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What Do I Have and Where is it Located? Quantifying Ontario’s Municipal Lane Kilometres


An essential requirement of a good asset management plan is data. There are many benefits to
having good data: trust, reduced liability, improved asset knowledge, improved budgeting, and
improved customer service. Without this, it is impossible to make strategic asset management
In 1995, the Ministry of Transportation of Ontario ended the Conditional Grant Program that
provided partial funding for municipalities to support maintenance, rehabilitation, and
reconstruction of their roadways. This decision also impacted the collection of road inventory,
condition and performance data. At this time, it was estimated that Ontario municipalities
owned and maintained approximately 275,000 lane kilometres of road. Since this time, there
have been numerous changes within the province that would affect the lane kilometre value:
downloading of provincial highways to local municipalities; municipal amalgamations; and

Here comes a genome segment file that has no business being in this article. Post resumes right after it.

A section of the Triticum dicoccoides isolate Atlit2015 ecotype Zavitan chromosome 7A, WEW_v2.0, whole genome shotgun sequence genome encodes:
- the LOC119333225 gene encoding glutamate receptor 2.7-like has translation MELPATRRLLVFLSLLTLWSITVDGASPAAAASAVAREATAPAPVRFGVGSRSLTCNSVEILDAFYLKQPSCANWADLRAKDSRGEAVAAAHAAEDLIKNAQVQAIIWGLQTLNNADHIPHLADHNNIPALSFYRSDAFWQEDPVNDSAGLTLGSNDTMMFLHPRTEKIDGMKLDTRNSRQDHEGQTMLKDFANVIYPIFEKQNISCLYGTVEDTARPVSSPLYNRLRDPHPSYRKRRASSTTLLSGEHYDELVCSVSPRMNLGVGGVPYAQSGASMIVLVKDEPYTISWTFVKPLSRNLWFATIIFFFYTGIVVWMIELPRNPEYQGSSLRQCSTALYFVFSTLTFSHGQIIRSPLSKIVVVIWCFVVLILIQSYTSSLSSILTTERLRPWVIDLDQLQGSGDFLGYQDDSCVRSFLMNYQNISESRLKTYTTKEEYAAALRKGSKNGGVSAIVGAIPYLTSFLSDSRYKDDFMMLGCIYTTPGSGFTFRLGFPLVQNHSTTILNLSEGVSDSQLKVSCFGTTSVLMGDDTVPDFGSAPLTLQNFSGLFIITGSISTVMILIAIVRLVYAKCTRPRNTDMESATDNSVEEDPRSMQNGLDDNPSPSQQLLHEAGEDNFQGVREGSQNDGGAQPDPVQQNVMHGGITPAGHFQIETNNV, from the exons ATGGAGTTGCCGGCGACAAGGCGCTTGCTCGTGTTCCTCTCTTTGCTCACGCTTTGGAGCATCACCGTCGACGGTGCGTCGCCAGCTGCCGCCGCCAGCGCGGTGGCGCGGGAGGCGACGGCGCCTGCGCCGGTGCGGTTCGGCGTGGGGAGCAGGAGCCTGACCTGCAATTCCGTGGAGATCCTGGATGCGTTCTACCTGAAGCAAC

system growth/development.
In an attempt to recapture some of this missing road infrastructure data, the Municipal
Performance Measure Program (MPMP) was created in 2000. Under this program, Ontario
municipalities are required to report efficiency and effectiveness performance measures for the
services they are responsible for delivering as part of their Financial Information Return (FIR).
Although mandated, there has never been 100% compliance by Ontario’s 444 municipalities.
Fast forward to 2012, 343 Ontario municipalities (77%) submitted lane kilometre data through
MPMP. Recognizing the importance of this value in an asset management context, the Ministry
of Municipal Affairs and Housing (MMAH) initiated the Roads and Bridges Data Improvement
Project. The goal of the project was to fill in the missing gaps and to create a complete data set
for the number of Ontario lane kilometres that are under municipal jurisdiction and confirm the
accuracy of the information being provided. Through rigorous follow-up with individual
municipalities, MMAH was able to obtain 100% participation and determine that Ontario
municipalities are responsible for 301,886 lane kilometres of road.
The paper focuses on five key areas of the Roads and Bridge Improvement Project: context and
goals; the data improvement process; projects results; data verification; and
observations/lessons learned. The results of this effort is an accurate starting point to begin
collecting important road infrastructure data that can be used to make strategic asset
management decisions at both the provincial and municipal levels of government and allow for
accurate benchmarking comparisons to take place.

Conference Paper Details

Session title:
Asset Management: Reinventing Organizations for the Next 100 Years (B)
J. Smith
Asset management